Intellectual property defends itself as an investment that needs to be recovered. Yet, in reality it serves as a permanent asset often making millions of times the investment made in its creation. Think for example a song created for a film. The song maker got paid. The producer recovered expenses from the film, yet the song is intellectual property, seeking to squeeze money out of music lovers who can't make ends meet already. Who does such a concept serve and what is its purpose beyond creating money for those placed to claim ownership?

At the same time, it is true that many things cannot be created for free. Research investments need recovered. Efforts need compensated. Are there better ways to achieve this than caging creations and refusing free access to those who could gain from them? A few things come to mind.

  • The idea of a default of rights being restricted should be abolished. On the contrary, if there are costs that need recovered, then the registration should be applied for specifically.
  • The idea of forever being compensated should be dropped. Once the investment is recovered, continuing to "recover" it is absurd. Possibly recovering up to twice the investment makes sense as an incentive for investing in endeavors.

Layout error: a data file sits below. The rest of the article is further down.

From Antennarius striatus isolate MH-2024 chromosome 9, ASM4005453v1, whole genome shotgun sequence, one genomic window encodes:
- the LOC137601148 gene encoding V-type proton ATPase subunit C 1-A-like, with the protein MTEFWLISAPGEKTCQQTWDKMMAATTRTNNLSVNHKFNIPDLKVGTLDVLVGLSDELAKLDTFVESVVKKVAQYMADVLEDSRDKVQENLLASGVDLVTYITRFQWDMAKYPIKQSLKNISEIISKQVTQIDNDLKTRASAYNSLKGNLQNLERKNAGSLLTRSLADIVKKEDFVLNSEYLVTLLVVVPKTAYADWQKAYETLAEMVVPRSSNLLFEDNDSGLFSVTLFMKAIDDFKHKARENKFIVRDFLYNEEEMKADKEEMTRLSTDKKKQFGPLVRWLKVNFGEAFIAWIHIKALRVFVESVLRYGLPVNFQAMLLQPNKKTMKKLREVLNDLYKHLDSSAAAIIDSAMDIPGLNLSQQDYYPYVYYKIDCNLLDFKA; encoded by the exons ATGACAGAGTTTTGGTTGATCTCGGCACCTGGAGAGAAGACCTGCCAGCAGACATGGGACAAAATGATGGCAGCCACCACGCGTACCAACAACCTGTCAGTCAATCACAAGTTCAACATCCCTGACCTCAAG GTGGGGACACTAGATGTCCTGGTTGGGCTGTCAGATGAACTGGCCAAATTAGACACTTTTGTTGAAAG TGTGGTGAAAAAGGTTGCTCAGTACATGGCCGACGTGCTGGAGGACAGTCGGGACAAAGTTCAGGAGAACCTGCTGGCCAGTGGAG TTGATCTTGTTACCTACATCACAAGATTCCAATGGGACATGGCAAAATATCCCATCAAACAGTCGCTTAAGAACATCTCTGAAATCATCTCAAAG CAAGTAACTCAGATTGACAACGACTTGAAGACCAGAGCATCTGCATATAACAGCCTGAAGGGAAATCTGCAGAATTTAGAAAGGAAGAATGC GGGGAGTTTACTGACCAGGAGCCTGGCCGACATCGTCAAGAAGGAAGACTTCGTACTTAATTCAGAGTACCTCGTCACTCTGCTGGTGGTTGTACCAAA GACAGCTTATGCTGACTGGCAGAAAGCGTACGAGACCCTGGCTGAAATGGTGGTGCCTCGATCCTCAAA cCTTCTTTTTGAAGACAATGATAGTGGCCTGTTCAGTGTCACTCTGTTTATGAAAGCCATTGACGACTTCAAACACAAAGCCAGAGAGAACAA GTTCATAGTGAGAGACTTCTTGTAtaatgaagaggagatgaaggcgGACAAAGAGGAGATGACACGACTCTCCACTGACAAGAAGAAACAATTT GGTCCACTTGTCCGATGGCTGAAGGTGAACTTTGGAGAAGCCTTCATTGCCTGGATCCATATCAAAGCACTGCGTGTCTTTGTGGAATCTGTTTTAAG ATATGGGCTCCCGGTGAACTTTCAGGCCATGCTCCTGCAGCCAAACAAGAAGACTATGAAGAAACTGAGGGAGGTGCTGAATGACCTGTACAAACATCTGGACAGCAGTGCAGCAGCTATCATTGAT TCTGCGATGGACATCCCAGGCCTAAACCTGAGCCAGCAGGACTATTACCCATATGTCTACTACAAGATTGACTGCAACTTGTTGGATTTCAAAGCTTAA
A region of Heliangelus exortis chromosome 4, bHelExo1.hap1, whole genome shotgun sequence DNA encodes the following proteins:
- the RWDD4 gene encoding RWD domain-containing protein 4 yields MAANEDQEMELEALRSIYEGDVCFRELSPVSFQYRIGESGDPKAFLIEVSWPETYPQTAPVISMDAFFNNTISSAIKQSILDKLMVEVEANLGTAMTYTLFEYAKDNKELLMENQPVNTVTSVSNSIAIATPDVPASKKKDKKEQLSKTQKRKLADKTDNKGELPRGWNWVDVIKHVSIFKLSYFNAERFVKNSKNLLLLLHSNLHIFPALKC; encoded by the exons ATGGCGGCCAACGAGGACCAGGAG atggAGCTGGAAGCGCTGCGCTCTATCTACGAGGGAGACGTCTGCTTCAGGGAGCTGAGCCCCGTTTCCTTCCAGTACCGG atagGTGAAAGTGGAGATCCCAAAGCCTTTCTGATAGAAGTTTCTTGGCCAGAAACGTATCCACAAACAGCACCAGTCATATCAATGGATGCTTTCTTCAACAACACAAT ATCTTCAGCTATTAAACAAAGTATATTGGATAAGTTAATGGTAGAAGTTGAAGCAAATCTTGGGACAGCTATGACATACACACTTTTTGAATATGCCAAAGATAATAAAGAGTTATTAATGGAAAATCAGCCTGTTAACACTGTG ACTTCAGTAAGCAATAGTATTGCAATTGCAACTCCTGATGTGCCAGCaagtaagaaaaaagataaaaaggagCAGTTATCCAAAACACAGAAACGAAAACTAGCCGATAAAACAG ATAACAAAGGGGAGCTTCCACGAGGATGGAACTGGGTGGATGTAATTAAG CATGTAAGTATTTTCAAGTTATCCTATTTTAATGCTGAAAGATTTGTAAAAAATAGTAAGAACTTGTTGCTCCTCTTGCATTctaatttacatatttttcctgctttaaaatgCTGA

• For life saving inventions governments or corporations should take on the investment in return for development of the country or for corporates, the profits from the fruits of it.
  • Where an investment is made, it makes sense to have an additional charge till it is recovered, which should be reversed when recovery is made.
  • Alternative ways of earning from the creation should be encouraged where possible. For example most open source software coders earn from services related to them - either customizing it or installing/trouble shooting.
  • The idea of having done something in the past being entitlement to earn from it forever without doing anything at all should be stopped.